The Presidium of Russia’s Supreme Court has upheld the ten-year prison sentence received by Yury Budanov, the Russian tank officer convicted last year of killing an 18-year-old Chechen woman. According to a March 29 report from Interfax, Budanov’s attorney was officially informed last week that his client’s appeal of the sentence had been rejected. The attorney told Interfax that he now intends to appeal to the court’s chief justice. “If he rejects our appeal, we reserve the right to ask President Vladimir Putin for clemency,” he said.
In another case, one that many are comparing to Budanov’s, two lieutenants of the federal interior ministry’s forces are now facing criminal charges in the military court for the northern Caucasus. Yevgeny Khudyakov and Sergei Arakcheev are accused of having shot four Chechen civilians, three of whom were killed.
According to a March 24 report by Igor Burakov on the Vremya novostei website, the two Russian officers were conducting a “special operation” in Grozny’s Oktyabr district in January 2003. They stopped a truck driven by local resident Shamil Yunusov, searched his person, stole what valuables they could find on him and then forced him into their armored personnel carrier. Their unit then stopped another truck, which was carrying three residents of the village of Lakha-Varandy. They ordered the three to get out and lie on the ground; Lieutenant Khudyakov then allegedly shot each of them in the head.
To conceal the evidence, according to prosecuting attorneys, the federal troops then put the corpses back into the truck, poured gasoline into it and set it afire. They also were said to have destroyed the passports of their three victims. Later, while interrogating Yunusov back at their base, they allegedly shot him three times in the leg.
The prosecution plans to provide testimony from numerous witnesses, the first of whom gave their evidence on March 23, according to a report published that day by the website Grani.ru. Relatives of the three dead men–Said Yangulbaev, Abdulla Dzhambekov and Nazhmudi Khasanov–told the court that all three were construction workers for a firm that is building barracks for federal servicemen in Chechnya. Another worker from that firm, Khizir Magomadov, testified that “our organization works on the territory of a brigade of the [interior ministry’s] internal forces. Nobody was admitted there without permits, and the dead men had their documents with them.” When he saw the three bodies, said Magomadov, he realized that they had been killed with an extra degree of brutality: The head of one corpse had been beaten with rifle butts, while another looked “as if it had been run over by an armored personnel carrier.”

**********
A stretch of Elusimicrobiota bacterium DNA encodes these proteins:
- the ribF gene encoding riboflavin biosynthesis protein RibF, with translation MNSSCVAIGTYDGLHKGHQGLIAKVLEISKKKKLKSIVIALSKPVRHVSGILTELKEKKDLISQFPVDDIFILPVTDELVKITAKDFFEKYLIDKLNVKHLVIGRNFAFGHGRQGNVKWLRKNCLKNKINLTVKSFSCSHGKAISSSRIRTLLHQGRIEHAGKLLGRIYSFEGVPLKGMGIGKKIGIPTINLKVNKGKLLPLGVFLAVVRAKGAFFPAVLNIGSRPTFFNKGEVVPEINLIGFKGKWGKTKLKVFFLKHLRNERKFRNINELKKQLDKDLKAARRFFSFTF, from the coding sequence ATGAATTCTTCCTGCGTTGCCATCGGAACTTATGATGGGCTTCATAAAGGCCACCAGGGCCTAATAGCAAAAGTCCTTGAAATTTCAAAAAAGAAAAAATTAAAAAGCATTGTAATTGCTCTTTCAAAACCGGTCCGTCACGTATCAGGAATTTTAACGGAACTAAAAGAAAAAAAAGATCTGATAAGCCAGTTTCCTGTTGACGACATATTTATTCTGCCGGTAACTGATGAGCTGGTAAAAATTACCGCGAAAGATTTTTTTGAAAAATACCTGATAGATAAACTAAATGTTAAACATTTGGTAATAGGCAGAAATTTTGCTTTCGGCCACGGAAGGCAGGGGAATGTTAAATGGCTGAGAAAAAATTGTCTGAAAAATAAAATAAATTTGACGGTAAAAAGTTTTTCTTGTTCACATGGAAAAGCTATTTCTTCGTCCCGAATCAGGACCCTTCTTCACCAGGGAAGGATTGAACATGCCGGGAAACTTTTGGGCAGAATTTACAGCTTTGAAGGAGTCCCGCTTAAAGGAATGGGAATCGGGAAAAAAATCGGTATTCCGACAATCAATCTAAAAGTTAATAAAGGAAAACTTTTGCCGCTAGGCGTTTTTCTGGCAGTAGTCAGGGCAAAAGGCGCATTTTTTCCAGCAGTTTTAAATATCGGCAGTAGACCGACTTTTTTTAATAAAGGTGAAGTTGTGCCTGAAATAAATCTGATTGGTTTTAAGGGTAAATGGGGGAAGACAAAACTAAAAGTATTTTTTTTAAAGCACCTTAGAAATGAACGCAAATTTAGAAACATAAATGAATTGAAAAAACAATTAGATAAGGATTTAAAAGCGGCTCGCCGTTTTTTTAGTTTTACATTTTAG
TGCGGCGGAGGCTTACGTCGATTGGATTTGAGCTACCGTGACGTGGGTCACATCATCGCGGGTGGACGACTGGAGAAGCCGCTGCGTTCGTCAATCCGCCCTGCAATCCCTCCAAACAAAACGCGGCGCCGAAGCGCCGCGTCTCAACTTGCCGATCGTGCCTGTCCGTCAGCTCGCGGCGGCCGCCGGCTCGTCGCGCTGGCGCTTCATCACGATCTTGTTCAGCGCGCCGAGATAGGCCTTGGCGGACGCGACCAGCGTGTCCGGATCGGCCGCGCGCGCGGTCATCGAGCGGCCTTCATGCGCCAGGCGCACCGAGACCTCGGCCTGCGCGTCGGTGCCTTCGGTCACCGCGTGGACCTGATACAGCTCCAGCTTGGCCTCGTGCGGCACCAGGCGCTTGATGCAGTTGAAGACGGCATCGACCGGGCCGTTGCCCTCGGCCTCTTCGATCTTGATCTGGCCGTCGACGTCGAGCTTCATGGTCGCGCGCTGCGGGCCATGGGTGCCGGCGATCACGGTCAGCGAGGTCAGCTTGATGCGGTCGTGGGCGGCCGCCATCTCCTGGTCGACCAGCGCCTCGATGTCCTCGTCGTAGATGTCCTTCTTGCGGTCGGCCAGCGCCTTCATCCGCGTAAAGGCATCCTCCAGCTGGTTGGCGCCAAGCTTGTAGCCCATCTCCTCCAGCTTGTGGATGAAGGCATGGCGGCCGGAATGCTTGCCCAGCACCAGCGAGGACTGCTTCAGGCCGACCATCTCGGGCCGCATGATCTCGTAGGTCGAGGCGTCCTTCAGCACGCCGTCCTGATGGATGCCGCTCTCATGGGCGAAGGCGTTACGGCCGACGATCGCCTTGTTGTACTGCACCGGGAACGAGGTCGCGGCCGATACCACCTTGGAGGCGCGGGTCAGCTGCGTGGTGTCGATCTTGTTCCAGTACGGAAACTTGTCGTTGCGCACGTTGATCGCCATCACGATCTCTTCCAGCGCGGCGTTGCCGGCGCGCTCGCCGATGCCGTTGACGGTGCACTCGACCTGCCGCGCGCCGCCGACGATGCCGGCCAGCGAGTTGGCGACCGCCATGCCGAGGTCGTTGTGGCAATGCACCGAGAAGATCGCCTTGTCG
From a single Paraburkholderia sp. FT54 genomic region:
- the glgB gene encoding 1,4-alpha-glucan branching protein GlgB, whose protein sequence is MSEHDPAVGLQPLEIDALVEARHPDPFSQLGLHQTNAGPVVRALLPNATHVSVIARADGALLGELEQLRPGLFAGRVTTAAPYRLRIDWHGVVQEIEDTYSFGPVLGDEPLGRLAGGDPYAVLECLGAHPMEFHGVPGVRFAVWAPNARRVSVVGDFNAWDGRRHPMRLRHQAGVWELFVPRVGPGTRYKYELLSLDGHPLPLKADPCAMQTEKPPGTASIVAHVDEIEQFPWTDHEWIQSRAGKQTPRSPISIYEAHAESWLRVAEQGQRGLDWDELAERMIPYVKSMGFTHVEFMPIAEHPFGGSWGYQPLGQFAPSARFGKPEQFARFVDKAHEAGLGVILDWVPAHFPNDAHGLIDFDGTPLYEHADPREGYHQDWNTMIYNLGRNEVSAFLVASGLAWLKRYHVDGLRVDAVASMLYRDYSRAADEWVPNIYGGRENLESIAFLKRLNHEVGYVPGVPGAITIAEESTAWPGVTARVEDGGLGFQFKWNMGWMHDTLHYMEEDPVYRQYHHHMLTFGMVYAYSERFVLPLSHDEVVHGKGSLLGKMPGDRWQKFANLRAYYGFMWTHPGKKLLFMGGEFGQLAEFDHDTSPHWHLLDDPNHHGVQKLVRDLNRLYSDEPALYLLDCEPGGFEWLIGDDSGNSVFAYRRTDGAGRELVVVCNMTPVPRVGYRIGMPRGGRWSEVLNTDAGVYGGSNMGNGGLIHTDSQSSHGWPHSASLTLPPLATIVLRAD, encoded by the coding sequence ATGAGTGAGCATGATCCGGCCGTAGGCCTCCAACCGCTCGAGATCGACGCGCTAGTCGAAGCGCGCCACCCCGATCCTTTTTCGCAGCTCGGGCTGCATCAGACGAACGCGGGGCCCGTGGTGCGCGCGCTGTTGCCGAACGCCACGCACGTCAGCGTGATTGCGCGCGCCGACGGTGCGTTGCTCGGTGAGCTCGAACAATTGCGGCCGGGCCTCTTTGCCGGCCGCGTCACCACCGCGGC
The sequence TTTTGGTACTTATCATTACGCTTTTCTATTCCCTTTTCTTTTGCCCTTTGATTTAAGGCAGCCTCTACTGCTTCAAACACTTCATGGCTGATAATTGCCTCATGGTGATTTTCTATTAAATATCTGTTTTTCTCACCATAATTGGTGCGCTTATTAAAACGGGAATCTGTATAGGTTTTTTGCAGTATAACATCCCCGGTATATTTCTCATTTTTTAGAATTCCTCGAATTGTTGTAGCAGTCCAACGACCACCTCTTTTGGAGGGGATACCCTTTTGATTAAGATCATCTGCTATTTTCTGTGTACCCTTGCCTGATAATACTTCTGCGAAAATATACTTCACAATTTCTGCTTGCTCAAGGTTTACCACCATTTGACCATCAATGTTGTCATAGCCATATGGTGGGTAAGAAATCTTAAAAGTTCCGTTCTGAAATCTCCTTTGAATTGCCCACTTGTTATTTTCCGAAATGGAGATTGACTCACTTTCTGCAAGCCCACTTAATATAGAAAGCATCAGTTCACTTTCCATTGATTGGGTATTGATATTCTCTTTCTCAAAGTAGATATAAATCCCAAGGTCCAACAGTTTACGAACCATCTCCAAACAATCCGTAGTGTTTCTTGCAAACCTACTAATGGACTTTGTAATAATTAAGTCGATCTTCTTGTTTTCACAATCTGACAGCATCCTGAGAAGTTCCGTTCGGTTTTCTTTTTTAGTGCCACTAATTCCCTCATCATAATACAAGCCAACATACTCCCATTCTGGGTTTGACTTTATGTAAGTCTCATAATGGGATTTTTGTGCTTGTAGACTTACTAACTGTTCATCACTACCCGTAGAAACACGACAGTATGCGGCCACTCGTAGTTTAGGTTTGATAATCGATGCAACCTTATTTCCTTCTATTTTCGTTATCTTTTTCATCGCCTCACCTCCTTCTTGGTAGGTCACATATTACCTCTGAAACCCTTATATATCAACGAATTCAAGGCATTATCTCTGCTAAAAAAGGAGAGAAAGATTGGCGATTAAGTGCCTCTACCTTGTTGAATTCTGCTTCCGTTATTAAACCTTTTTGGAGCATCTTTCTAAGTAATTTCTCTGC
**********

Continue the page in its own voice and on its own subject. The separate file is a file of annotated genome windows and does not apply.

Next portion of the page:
In Moscow, meanwhile, the Putin administration’s leading spokesman for its Chechnya policies–and the man whose bland denials of federal atrocities have been infuriating human rights activists for years–seems to have been one casualty of a post-election reshuffle within the Kremlin team. On March 26 the website Gzt.ru reported that the presidential information directorate headed by Sergei Yastrzhembsky was abolished last week, apparently leaving Yastrzhembsky without a job. The information directorate’s functions are evidently to be transferred to the president’s press service. It remains to be seen which official in that part of the Kremlin bureaucracy will now take the lead in spinning stories about Chechnya.